From Hermann Popplebaum, A New Zoology, pp.33-34] I want to add some commentary here, when I get around to it....
"Quite another approach is needed for the understanding of those phyla whose bodies are composed of a succession of segments along an axis which runs from a fore-end to a hind-end. Instead of radial counterparts we find the units in sequences of segments (metameres). The same organs recur at even distances along the longitudinal axis. This pattern has a relation to time. It is the rhythmic succession transformed into members which follow one another. The segments indeed visibly sprout from the trunk of the embyro by insertion at a growing hind end, almost like the tip of a plant-root.
The segmented worms (Annelids) show this plan most obviously. The segments are fairly uniform, each with certain appendages on them, some serving locomotion, others breathing, and some representing sense organs (e.g. eyes). Some marine annelids have eyes on every segment. The interior organs follow the pattern of regular repetition: excretory tubules (nephridia) with a ciliated funnel in the preceding segment; gonads, ganglia, and blood vessels occurring along the line again and again. Only the gut runs through the whole as one organ, unafiected by the rhythmic design. Our earthworm, it is true, must be regarded as a degenerate cousin of the annelids. It has given up almost all senses and appendages in order to live in closest contact with the soil and its multiple forces (see Chapter 8). The marine annelids are lively, richly adorned and colored. They live as predatory animals.
Here we discover the likeness of the architecture shown by the human trunk. The principle of repetition extends its rule to all the vertebrate bodies. It appears early in the embryo and is never completely extinguished. The worms and their remote relatives, the Arthropods (Insects, Spiders, Millipedes, and Crabs), exhibit their segmentation outwardly as regular nd clear incisions, although the higher forms of each group show a good deal of telescoping and subordination. The plants never rise to such secondary reunion of their knots, except in the highly concentrated structure of the flower. This permits us to see in the reunion and concentration of the segments a characteristic of the astral body, just as in the undisturbed sequence of the segments we could see the work of the etheric body. Furthermore, with increasing contraction of segments within the head, thorax, or abdomen, the ability of plant-like regeneration gradually gets lost, and in the same measure the animal's consciousness grows richer and more awake.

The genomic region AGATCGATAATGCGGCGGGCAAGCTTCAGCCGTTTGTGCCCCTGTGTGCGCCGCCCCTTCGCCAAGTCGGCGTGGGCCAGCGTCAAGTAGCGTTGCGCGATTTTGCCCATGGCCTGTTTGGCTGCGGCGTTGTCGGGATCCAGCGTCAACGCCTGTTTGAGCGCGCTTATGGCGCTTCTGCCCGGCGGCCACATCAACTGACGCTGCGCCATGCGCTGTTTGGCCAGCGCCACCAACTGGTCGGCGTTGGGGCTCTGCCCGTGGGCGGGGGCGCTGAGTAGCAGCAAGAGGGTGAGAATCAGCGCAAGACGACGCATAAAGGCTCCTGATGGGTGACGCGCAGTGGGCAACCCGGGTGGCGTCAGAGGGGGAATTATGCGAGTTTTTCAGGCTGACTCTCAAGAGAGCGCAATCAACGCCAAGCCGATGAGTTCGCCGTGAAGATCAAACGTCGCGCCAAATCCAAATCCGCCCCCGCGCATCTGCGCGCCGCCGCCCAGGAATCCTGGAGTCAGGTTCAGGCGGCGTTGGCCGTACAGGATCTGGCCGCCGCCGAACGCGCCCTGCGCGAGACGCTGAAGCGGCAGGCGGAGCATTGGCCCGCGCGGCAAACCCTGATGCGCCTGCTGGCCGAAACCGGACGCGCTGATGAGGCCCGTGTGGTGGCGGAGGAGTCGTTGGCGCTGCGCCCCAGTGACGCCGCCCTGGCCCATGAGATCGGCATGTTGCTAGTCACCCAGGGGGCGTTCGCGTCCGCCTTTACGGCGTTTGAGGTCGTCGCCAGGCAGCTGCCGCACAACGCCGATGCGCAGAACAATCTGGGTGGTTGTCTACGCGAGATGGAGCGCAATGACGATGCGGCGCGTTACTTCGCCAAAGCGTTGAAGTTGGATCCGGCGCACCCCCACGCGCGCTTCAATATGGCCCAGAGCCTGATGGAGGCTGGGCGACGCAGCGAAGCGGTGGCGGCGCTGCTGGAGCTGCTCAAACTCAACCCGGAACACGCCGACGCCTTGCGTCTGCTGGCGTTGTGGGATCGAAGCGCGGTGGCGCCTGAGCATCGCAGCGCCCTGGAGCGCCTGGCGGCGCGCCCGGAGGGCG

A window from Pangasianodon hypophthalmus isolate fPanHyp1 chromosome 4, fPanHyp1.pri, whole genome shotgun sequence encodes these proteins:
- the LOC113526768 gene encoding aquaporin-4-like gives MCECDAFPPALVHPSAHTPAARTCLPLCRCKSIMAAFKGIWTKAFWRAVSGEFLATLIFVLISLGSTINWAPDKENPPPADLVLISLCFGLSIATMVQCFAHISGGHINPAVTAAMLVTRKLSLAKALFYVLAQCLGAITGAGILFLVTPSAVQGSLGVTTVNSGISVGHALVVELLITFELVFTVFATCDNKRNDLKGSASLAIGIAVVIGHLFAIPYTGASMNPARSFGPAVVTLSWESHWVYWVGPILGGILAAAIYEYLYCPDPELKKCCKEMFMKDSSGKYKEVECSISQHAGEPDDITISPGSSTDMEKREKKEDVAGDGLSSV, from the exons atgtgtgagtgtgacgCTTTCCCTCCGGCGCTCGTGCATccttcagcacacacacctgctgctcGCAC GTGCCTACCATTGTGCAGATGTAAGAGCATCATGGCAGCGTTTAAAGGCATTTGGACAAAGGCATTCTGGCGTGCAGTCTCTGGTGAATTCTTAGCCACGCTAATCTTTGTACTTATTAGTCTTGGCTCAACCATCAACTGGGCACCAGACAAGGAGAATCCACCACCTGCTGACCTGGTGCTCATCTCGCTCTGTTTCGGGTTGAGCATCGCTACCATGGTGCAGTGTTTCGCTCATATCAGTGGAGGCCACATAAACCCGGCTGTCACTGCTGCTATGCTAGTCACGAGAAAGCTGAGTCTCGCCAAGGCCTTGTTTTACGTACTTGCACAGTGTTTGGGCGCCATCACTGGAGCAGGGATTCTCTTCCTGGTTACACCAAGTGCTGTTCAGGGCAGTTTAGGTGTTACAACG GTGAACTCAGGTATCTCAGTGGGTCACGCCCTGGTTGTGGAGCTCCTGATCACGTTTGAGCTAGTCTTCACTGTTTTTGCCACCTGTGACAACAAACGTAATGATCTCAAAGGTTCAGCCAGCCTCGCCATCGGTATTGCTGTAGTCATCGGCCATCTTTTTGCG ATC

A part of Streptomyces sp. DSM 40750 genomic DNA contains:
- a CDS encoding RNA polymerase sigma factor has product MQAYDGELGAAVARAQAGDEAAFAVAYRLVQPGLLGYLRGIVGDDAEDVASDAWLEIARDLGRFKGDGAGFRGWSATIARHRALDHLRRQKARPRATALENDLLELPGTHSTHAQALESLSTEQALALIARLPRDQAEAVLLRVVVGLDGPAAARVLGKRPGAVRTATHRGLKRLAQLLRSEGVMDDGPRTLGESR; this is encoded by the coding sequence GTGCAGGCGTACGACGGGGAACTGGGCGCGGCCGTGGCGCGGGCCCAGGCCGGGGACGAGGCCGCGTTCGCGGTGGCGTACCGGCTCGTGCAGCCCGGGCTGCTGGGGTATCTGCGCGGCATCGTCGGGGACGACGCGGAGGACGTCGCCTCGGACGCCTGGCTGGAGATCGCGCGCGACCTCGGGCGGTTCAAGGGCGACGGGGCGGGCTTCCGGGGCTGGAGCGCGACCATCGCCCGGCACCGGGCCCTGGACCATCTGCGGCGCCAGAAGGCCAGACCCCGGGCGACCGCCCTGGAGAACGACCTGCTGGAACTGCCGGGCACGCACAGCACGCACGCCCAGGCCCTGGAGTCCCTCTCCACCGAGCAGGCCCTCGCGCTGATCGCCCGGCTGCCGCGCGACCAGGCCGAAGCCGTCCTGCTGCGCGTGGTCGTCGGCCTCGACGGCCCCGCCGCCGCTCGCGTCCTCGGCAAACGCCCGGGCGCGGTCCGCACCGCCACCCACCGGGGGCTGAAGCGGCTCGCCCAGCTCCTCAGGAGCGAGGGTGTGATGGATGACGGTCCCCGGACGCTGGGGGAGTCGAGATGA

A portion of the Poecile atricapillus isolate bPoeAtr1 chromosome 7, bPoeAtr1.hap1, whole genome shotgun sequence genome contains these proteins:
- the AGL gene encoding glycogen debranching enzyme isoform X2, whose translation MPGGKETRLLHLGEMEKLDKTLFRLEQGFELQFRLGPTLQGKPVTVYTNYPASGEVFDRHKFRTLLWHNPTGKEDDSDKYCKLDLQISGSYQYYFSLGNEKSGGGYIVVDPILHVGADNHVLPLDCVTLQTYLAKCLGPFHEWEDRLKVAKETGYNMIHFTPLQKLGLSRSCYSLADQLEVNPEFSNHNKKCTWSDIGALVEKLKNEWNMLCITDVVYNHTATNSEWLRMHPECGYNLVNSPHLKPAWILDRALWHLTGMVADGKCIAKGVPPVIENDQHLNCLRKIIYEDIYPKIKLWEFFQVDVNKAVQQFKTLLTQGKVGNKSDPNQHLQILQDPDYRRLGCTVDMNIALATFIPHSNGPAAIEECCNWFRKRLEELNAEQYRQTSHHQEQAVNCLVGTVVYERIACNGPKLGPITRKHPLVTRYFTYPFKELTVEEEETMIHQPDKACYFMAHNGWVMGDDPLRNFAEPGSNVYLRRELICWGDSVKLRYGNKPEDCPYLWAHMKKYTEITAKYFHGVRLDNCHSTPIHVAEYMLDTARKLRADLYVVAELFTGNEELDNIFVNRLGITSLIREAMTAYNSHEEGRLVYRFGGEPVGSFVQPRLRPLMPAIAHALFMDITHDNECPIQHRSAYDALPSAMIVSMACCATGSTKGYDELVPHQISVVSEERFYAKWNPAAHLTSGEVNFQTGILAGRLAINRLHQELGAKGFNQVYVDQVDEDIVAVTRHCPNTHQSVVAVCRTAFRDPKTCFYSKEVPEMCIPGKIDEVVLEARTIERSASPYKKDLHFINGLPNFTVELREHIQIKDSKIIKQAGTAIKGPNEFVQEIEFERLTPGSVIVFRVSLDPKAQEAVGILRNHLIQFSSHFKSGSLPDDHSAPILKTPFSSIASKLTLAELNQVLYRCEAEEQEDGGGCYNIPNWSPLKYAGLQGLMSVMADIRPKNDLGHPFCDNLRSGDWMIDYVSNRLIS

A growing amount of concentration is met as we pass from the lower to the higher crustacea (e.g. lobster), and from the millipedes to the insects and spiders, which present the extreme condensation of parts and of shortening of the axis, which in turn is the morphological key to their complicated behavior. In these classes the trunk-pattern has contracted into a head-pattern of second order (see Chapter 10).
In the Vertebrate phylum a similar line of contraction leads from the fish, among which the eel is still worm-like, to reptiles, mammals, and birds. Their bodies are cast on a primary trunk-pattern with many segments, but the higher forms, especially the birds, show a telescoping of the longitudinal axis which gives to their total shape the physiognomical appearance of a head (see Chapter 12).
All classes of vertebrates stand in significant and specific relationships to man's architecture. The fish is, as it were, the thoracic metamorphosis of the common trunk pattern. The organs of breathing and equilibrium of the fish can be rediscovered in man as tools of the speech organization". Among the reptiles the snake is the most striking demonstration of the isolated vertebral column. The limbs are absorbed into the trunk and thus have added considerably to its length. The skeleton of a snake is a colossal bone-worm with hundreds of even segments. There is, again, a line of development among the reptiles which goes with an increasing "telescoping" and subordination. From the snake to the lizard, from the lizard to the crocodile, and from here to the turtle the tendency becomes more and more pronounced. First the limbs become stronger and take away some of the formative forces of the trunk. Second, the trunk itself shortens and develops an armor of merging plates on its surface. Finally, in the high vaulted land-tortoises, the contracted trunk shrinks into the skull-like case with its closely sutured parts into which head, limbs, and tail can be retracted completely.
Among the Amphibians a similar line leads from newts and salamanders to frogs and toads.
This general tendency to contract an originally elongated trunk into a more or less globular shape can thus be followed along several parallel lines in the vertebrate phylum, the final forms being bird, tortoise, and toad. There is no doubt that each of these bodily traceable lines of telescoping throws a particular light on a hidden tendency to a middle organization" in Man. Man's chest system has not reached the ultimate stage attained in birds and tortoises, but is, as it were, always on the way to this extreme. Indeed, the following is what appears to spiritual perception (which can be called an intensified morphological vision). Man's middle portion, his rhythmic organism, is inclined to become a head with the predominance of the senses, but somehow is stopped on the way: what remains as invisible tendency in man, is displayed in its possible stages as the visible forms along which each class of vertebrates has developed. The vertebrates, morphologically speaking, have outrun man. His form is archaic, theirs is advanced."
Hermann Popplebaum, A New Zoology, 1961, Philosophic-Anthroposphic Press, Dornach/Switzerland
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